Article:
The smartphone market has now stopped growing and Apple is relying on price hikes and its services revenue for growth. The smartphone industry is now at the end of its S-curve.

Video Streaming and Netflix, on the other hand, is still growing. Yes, Netflix’s earnings multiples are high, and it is not yet making material profits, but what’s important is how much earnings it makes 10 years from now, not what it makes in 2019 or 2020. And on this basis, Netflix is poised for immense growth. It is currently in just 10% of broadband homes around the world, and its monthly pricing is low relative to the value of content it offers, so its potential for earnings growth is huge. Video Streaming is still toward the beginning of its S-curve.

Successful company characteristics

Once we identify industries at the beginning of their S-curve, we then need to find the companies that can fully benefit from the structural change. To do this, we consider five company characteristics that we believe are essential for success:

  • Potential for growth: exhibit faster earnings, EBITDA or revenue growth versus peers and growing Total Addressable Market (TAM).
  • Economic leverage: exhibit pricing power or economic leverage to improve margins.
  • Sustainability: exhibit ability to sustain growth due to scale, position, intellectual property or locational advantages.
  • Control: exhibit strong management ownership and incentives.
  • Customer perception: Exhibit strong customer reviews and rapid adoption.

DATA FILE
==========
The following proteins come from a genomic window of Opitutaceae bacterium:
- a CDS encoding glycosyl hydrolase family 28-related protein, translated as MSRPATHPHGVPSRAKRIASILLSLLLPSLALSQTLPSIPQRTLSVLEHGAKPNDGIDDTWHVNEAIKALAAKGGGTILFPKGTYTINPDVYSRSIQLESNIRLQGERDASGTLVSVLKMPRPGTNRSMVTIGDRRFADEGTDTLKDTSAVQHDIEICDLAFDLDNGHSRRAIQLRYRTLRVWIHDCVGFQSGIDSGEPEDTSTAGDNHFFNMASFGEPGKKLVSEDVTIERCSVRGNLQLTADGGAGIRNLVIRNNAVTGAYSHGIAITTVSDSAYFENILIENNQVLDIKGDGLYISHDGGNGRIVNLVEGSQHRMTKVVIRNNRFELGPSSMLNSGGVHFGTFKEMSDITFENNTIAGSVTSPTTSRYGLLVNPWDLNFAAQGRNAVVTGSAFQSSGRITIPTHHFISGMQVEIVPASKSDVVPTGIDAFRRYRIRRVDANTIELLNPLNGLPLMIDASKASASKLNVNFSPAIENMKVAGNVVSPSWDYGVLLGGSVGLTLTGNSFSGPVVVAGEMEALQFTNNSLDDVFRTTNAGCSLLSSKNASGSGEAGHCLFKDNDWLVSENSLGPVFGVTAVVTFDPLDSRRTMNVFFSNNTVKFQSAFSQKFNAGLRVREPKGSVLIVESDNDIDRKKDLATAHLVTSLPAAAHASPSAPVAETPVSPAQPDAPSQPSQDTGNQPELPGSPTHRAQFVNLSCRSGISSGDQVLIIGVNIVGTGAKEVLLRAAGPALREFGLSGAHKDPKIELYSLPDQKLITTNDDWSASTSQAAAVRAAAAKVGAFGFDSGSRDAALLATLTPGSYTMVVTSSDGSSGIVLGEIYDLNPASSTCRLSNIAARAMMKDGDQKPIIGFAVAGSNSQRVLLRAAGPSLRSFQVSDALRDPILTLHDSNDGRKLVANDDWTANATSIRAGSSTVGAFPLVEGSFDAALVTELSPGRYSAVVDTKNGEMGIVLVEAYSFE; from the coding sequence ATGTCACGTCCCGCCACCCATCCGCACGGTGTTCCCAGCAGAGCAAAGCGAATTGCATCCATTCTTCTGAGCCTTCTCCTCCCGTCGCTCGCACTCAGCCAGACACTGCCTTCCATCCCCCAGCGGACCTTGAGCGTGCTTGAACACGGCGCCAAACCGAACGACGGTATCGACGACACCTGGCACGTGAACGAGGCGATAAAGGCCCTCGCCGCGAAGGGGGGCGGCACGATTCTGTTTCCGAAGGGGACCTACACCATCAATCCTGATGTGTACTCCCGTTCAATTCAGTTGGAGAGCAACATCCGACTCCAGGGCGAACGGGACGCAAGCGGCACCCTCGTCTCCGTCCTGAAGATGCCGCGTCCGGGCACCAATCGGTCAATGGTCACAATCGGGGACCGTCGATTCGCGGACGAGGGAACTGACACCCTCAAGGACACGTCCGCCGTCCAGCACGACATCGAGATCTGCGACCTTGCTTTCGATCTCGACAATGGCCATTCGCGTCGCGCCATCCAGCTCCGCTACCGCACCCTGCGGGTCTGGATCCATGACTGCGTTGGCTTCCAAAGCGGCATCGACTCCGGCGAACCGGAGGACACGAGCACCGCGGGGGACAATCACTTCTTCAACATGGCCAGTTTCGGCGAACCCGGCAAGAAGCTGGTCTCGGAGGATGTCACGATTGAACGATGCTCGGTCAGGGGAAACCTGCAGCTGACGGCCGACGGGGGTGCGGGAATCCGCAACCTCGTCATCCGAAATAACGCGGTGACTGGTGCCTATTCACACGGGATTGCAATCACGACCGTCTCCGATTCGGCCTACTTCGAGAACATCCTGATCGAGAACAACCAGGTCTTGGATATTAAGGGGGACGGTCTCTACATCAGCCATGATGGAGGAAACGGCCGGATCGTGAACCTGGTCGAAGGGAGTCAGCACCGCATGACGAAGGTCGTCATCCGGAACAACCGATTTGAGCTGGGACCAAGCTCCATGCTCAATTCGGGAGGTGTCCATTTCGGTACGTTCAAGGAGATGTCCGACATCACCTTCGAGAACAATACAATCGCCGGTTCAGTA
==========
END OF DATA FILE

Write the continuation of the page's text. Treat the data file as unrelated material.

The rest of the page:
Companies that display all these characteristics are best placed to capitalise on their structural tailwind. Examples we would highlight today would be Amazon in eCommerce, Danaher in Innovative Health and ServiceNow in Digital Enterprise.

 

Nick Griffin is a Founding Partner and Chief Investment Officer of Munro Partners. This article is for information purposes only and does not consider the circumstances of any investor.

 

banner

Most viewed in recent weeks

Lessons when a fund manager of the year is down 25%

Every successful fund manager suffers periods of underperformance, and investors who jump from fund to fund chasing results are likely to do badly. Selecting a manager is a long-term decision but what else?

2022 election survey results: disillusion and disappointment

In almost 1,000 responses, our readers differ in voting intentions versus polling of the general population, but they have little doubt who will win and there is widespread disappointment with our politics.

Welcome to Firstlinks Election Edition 458

At around 10.30pm on Saturday night, Scott Morrison called Anthony Albanese to concede defeat in the 2022 election. As voting continued the next day, it became likely that Labor would reach the magic number of 76 seats to form a majority government.   

  • 19 May 2022

Betting markets as election predictors

Believe it or not, betting agencies are in the business of making money, not predicting outcomes. Is there anything we can learn from the current odds on the election results?

Keep mandatory super pension drawdowns halved

The Transfer Balance Cap limits the tax concessions available in super pension funds, removing the need for large, compulsory drawdowns. Plus there are no requirements to draw money out of an accumulation fund.

Welcome to Firstlinks Edition 455 with weekend update

The resolve of many investors to focus on the long term with their share portfolios is increasingly tested as the list of negatives lengthens. There is a lack of visionary policies during an election campaign and stimulatory spending is contradicting the aims of tighter monetary policy.